Let's step into an ordinary day in the life of a police unit and see how mathematics can help fight crime. First up, we are investigating a car accident and need to answer the question: was the car speeding?
The evidence available is the collision damage on the vehicles involved, witness reports, and tyre skid marks. Just like on television, examining the skid marks can help reconstruct the accident. The marks are caused by the speed of the car as well as other factors such as braking force, friction with the road and impacts with other vehicles.Mathematically we can use mechanics to model this event in terms of , the length of the skid, , the speed of the vehicle, , the acceleration due to gravity and , the coefficient of friction times braking efficiency. The model links the cause (the speed of the car) to the effect (the distance of the skid):
Where is the poison?
Meanwhile, somewhere a contaminant has been illegally released into the water network. Some time later, when the police have been alerted to the contamination, can we find where it was released?
The water network
The solution from two pipes is mixed at the junction to give a new concentration of the contaminant.
To reconstruct what is happening in the water network, we need to find the flow rates in the pipes and measure the present contaminant concentrations at the junctions. Then we can make a guess at the initial contaminant concentrations (at each junction), and flow the model forward in time and compare it with what we measure now in the real network. Using a process called nonlinear optimisation, we can adjust the initial concentrations until the present concentrations predicted by the model agree with our measurements.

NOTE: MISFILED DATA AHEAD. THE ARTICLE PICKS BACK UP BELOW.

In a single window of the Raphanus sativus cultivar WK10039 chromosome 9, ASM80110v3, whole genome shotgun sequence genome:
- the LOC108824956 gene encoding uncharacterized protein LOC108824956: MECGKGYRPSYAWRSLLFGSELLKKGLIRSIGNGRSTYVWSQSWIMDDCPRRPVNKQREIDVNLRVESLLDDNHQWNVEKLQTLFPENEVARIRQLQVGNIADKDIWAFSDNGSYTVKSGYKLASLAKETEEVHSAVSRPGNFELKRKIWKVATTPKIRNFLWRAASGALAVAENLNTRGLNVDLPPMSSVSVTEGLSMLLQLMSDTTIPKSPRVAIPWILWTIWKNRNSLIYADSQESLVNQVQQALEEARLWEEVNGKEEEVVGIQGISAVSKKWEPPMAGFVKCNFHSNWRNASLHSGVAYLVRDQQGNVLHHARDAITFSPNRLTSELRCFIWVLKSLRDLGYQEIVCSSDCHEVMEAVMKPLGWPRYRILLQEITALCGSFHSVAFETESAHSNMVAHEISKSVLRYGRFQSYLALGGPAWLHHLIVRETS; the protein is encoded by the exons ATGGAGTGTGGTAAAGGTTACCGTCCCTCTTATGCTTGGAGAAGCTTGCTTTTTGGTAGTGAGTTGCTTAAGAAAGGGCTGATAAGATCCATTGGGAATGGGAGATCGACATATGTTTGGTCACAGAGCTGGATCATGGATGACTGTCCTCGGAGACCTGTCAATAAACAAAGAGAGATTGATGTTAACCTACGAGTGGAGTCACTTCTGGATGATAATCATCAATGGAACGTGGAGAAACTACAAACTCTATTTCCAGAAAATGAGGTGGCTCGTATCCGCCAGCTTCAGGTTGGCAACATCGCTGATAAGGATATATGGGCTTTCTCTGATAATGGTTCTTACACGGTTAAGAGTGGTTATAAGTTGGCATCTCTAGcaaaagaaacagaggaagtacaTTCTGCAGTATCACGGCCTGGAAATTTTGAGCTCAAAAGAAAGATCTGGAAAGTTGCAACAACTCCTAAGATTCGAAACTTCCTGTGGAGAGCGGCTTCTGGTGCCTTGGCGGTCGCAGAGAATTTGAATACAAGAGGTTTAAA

A circulation path in the network means that we can
only come up with several possible causes for the
For a simple pipe network we can solve the model for a single possible cause — and find exactly where in the network the poison was released. However, for more complex networks where there are circulation paths, we may come up with several possible possibilities for how the network was contaminated.
Catching the getaway car
Meanwhile, across the other side of town, someone has robbed a bank. Although he escaped in a getaway car, he was pursued by police. The good news is the police managed to take a photo of the number plate of the car, but the bad news is that the photo is blurred.
The deblurred image
Crime might not pay, but maths does!
So the neat tricks TV cops use, such as deblurring number plates and reconstructing accidents from skid marks, are not as far fetched as they seem. In the fight against crime for both TV cops and the real police force, the secret weapon is mathematics.
About the author
Chris Budd is Professor of Applied Mathematics at the University of Bath, and Chair of Mathematics for the Royal Institution. He is particularly interested in applying mathematics to the real world and promoting the public understanding of mathematics.
He has recently co-written the popular mathematics book Mathematics Galore!, published by Oxford University Press, with C. Sangwin.